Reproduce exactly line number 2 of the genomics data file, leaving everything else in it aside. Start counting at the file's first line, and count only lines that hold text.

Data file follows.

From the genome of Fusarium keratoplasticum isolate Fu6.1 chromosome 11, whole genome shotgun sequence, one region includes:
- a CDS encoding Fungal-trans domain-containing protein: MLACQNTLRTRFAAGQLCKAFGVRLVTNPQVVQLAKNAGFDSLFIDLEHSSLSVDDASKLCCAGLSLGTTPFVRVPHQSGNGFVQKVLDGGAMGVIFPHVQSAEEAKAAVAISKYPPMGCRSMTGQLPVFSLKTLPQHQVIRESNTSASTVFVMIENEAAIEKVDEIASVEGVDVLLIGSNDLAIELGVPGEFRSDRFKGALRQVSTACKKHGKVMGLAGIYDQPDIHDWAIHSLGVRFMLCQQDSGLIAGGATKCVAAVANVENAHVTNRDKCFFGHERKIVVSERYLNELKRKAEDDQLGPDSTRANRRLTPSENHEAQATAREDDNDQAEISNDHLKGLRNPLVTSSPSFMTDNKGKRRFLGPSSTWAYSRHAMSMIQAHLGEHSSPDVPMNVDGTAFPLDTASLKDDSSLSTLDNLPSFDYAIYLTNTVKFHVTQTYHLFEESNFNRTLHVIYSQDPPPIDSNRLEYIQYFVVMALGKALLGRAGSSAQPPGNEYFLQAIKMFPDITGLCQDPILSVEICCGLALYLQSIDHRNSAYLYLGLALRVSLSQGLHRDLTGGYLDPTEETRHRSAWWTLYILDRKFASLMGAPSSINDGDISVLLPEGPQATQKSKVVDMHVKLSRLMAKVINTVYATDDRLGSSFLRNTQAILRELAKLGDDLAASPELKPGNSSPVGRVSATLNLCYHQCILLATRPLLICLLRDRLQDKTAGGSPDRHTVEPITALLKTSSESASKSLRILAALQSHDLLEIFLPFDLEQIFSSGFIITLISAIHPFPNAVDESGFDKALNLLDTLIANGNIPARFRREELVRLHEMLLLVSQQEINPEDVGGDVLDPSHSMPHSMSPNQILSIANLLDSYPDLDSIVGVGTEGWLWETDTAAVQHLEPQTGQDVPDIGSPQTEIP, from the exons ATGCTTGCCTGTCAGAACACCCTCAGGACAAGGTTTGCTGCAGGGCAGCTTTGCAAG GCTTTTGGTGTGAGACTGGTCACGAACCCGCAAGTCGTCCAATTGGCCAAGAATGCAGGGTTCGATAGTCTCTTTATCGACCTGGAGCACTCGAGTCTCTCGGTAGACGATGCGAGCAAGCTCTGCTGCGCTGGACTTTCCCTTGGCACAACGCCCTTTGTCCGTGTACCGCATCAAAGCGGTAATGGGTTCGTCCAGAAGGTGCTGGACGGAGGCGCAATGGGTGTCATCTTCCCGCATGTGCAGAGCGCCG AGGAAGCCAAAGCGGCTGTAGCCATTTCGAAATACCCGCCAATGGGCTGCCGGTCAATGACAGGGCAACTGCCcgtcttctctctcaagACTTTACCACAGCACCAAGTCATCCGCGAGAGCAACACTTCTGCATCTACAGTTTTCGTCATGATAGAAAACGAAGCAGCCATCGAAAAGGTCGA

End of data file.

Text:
- a CDS encoding Fungal-trans domain-containing protein: MLACQNTLRTRFAAGQLCKAFGVRLVTNPQVVQLAKNAGFDSLFIDLEHSSLSVDDASKLCCAGLSLGTTPFVRVPHQSGNGFVQKVLDGGAMGVIFPHVQSAEEAKAAVAISKYPPMGCRSMTGQLPVFSLKTLPQHQVIRESNTSASTVFVMIENEAAIEKVDEIASVEGVDVLLIGSNDLAIELGVPGEFRSDRFKGALRQVSTACKKHGKVMGLAGIYDQPDIHDWAIHSLGVRFMLCQQDSGLIAGGATKCVAAVANVENAHVTNRDKCFFGHERKIVVSERYLNELKRKAEDDQLGPDSTRANRRLTPSENHEAQATAREDDNDQAEISNDHLKGLRNPLVTSSPSFMTDNKGKRRFLGPSSTWAYSRHAMSMIQAHLGEHSSPDVPMNVDGTAFPLDTASLKDDSSLSTLDNLPSFDYAIYLTNTVKFHVTQTYHLFEESNFNRTLHVIYSQDPPPIDSNRLEYIQYFVVMALGKALLGRAGSSAQPPGNEYFLQAIKMFPDITGLCQDPILSVEICCGLALYLQSIDHRNSAYLYLGLALRVSLSQGLHRDLTGGYLDPTEETRHRSAWWTLYILDRKFASLMGAPSSINDGDISVLLPEGPQATQKSKVVDMHVKLSRLMAKVINTVYATDDRLGSSFLRNTQAILRELAKLGDDLAASPELKPGNSSPVGRVSATLNLCYHQCILLATRPLLICLLRDRLQDKTAGGSPDRHTVEPITALLKTSSESASKSLRILAALQSHDLLEIFLPFDLEQIFSSGFIITLISAIHPFPNAVDESGFDKALNLLDTLIANGNIPARFRREELVRLHEMLLLVSQQEINPEDVGGDVLDPSHSMPHSMSPNQILSIANLLDSYPDLDSIVGVGTEGWLWETDTAAVQHLEPQTGQDVPDIGSPQTEIP, from the exons ATGCTTGCCTGTCAGAACACCCTCAGGACAAGGTTTGCTGCAGGGCAGCTTTGCAAG GCTTTTGGTGTGAGACTGGTCACGAACCCGCAAGTCGTCCAATTGGCCAAGAATGCAGGGTTCGATAGTCTCTTTATCGACCTGGAGCACTCGAGTCTCTCGGTAGACGATGCGAGCAAGCTCTGCTGCGCTGGACTTTCCCTTGGCACAACGCCCTTTGTCCGTGTACCGCATCAAAGCGGTAATGGGTTCGTCCAGAAGGTGCTGGACGGAGGCGCAATGGGTGTCATCTTCCCGCATGTGCAGAGCGCCG AGGAAGCCAAAGCGGCTGTAGCCATTTCGAAATACCCGCCAATGGGCTGCCGGTCAATGACAGGGCAACTGCCcgtcttctctctcaagACTTTACCACAGCACCAAGTCATCCGCGAGAGCAACACTTCTGCATCTACAGTTTTCGTCATGATAGAAAACGAAGCAGCCATCGAAAAGGTCGA